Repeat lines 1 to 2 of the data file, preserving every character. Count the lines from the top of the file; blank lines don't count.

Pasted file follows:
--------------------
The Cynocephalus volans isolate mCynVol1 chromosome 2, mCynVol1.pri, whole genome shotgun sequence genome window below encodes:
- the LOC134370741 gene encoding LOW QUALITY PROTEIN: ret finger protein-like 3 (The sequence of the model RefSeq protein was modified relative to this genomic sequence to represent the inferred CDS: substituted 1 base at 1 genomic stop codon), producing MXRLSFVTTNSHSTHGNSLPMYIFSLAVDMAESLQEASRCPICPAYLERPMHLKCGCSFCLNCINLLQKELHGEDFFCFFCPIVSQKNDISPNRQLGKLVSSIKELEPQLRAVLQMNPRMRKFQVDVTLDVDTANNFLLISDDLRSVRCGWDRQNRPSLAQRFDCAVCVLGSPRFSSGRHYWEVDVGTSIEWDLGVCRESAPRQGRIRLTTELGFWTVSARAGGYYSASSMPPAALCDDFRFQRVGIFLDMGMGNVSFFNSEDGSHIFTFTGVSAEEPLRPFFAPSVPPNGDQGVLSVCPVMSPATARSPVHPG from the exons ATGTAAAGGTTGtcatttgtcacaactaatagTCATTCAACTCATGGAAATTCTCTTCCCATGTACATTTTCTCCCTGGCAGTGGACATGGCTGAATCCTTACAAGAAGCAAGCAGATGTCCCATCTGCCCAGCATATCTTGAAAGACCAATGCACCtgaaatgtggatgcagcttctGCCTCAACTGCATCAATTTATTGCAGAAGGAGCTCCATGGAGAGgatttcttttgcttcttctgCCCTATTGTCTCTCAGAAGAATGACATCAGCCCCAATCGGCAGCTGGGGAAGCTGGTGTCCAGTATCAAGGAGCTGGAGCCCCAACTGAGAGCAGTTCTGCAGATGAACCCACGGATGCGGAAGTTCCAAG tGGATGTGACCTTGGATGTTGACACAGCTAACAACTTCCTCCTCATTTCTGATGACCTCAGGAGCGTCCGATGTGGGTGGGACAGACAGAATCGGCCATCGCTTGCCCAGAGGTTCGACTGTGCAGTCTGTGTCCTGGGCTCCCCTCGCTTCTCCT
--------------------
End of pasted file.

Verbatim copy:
The Cynocephalus volans isolate mCynVol1 chromosome 2, mCynVol1.pri, whole genome shotgun sequence genome window below encodes:
- the LOC134370741 gene encoding LOW QUALITY PROTEIN: ret finger protein-like 3 (The sequence of the model RefSeq protein was modified relative to this genomic sequence to represent the inferred CDS: substituted 1 base at 1 genomic stop codon), producing MXRLSFVTTNSHSTHGNSLPMYIFSLAVDMAESLQEASRCPICPAYLERPMHLKCGCSFCLNCINLLQKELHGEDFFCFFCPIVSQKNDISPNRQLGKLVSSIKELEPQLRAVLQMNPRMRKFQVDVTLDVDTANNFLLISDDLRSVRCGWDRQNRPSLAQRFDCAVCVLGSPRFSSGRHYWEVDVGTSIEWDLGVCRESAPRQGRIRLTTELGFWTVSARAGGYYSASSMPPAALCDDFRFQRVGIFLDMGMGNVSFFNSEDGSHIFTFTGVSAEEPLRPFFAPSVPPNGDQGVLSVCPVMSPATARSPVHPG from the exons ATGTAAAGGTTGtcatttgtcacaactaatagTCATTCAACTCATGGAAATTCTCTTCCCATGTACATTTTCTCCCTGGCAGTGGACATGGCTGAATCCTTACAAGAAGCAAGCAGATGTCCCATCTGCCCAGCATATCTTGAAAGACCAATGCACCtgaaatgtggatgcagcttctGCCTCAACTGCATCAATTTATTGCAGAAGGAGCTCCATGGAGAGgatttcttttgcttcttctgCCCTATTGTCTCTCAGAAGAATGACATCAGCCCCAATCGGCAGCTGGGGAAGCTGGTGTCCAGTATCAAGGAGCTGGAGCCCCAACTGAGAGCAGTTCTGCAGATGAACCCACGGATGCGGAAGTTCCAAG tGGATGTGACCTTGGATGTTGACACAGCTAACAACTTCCTCCTCATTTCTGATGACCTCAGGAGCGTCCGATGTGGGTGGGACAGACAGAATCGGCCATCGCTTGCCCAGAGGTTCGACTGTGCAGTCTGTGTCCTGGGCTCCCCTCGCTTCTCCT